Unfortunately, laboratory testing is not always the best gauge. Since magnesium is found primarily in the cells, serum magnesium may be normal in spite of a significant magnesium deficiency. 24-hour urine sample is more accurate. In fact, a study in last month's American Journal of Clinical Nutrition reported that low urinary magnesium excretion was associated with a higher risk of Ischemic Heart Disease. The authors suggested that an increased intake of magnesium, particularly in those with the lowest urinary magnesium, could reduce the risk of IHD. 

In our opinion, the best method of diagnosing magnesium deficiency is the combination of signs and symptoms, which improve with a therapeutic trial of oral magnesium, along with dietary and lifestyle changes.


How Can One Get Magnesium From Food? 

The best way of insuring enough magnesium is to eat a variety of whole, real foods, including whole grains (if tolerated), nuts, seeds and vegetables. The green color of green vegetables is due to chlorophyll, which is a molecule that contains magnesium.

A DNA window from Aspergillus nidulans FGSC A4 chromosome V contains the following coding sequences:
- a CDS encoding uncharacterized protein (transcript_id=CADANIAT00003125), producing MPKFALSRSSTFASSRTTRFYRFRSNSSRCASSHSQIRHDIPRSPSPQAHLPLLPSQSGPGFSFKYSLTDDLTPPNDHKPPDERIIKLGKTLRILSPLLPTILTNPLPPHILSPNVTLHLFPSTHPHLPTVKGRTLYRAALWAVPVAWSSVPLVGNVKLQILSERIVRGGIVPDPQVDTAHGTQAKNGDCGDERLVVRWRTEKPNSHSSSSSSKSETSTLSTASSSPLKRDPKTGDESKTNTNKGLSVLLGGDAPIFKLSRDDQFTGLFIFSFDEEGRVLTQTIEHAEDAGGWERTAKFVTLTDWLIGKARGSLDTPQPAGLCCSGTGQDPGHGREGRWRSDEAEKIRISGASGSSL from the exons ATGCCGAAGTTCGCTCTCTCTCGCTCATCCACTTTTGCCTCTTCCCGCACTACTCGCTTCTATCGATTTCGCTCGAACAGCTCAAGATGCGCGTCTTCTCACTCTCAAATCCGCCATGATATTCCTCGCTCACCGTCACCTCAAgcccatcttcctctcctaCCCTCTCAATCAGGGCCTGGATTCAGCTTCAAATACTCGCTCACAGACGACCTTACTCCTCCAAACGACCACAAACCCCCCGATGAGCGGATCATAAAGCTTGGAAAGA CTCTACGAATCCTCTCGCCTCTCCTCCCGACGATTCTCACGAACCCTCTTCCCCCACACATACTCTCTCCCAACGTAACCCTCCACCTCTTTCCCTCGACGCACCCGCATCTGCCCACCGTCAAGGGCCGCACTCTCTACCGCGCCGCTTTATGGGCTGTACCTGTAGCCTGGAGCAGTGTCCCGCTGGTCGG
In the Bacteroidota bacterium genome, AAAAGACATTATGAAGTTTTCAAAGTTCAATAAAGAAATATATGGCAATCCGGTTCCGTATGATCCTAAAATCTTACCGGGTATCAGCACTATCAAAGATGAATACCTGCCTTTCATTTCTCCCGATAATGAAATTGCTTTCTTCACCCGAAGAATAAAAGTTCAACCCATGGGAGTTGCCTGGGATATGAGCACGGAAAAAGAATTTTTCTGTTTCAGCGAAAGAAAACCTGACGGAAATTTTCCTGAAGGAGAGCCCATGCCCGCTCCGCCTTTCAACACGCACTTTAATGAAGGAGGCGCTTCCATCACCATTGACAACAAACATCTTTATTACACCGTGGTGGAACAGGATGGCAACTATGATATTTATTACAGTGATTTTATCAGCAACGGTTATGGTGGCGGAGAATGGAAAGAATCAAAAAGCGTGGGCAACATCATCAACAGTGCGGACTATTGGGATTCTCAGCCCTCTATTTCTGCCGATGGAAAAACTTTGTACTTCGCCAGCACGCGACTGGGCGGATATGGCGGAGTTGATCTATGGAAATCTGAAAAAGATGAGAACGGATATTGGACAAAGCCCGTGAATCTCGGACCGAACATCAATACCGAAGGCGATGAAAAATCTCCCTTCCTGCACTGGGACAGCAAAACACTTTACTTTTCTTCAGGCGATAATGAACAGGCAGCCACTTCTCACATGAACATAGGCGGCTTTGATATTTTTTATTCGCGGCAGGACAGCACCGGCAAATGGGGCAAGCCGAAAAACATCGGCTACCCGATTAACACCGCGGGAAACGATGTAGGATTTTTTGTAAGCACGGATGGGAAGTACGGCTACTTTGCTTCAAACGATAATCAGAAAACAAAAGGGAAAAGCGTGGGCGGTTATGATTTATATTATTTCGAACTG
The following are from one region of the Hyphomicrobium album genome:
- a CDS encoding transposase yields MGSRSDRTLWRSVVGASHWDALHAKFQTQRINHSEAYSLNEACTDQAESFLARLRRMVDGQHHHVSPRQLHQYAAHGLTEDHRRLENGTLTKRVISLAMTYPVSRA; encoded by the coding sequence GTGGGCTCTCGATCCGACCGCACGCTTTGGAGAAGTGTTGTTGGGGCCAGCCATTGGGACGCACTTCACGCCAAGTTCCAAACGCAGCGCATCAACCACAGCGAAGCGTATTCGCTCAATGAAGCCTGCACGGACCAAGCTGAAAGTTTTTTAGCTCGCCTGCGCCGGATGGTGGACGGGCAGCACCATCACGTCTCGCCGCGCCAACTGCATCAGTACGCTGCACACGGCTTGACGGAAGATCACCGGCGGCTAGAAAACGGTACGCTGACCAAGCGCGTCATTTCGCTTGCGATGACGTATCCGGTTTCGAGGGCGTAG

Prevention and Treatment of Magnesium Deficiency

As most of us do not get the RDA of 350 mg of magnesium daily -- and the RDA is woefully low -- oral magnesium supplements can be quite useful. Magnesium is available in many forms. The cheapest is magnesium oxide, but this form is not well absorbed and may cause loose stool. We suggest magnesium oxide for constipation. Chelated magnesium, such as magnesium glycinate, is superbly absorbed and is not aggressive on the bowel. A therapeutic dosage could run between 400 mg and 1000 mg daily in divided doses. This should only be taken under the supervision of a licensed health professional.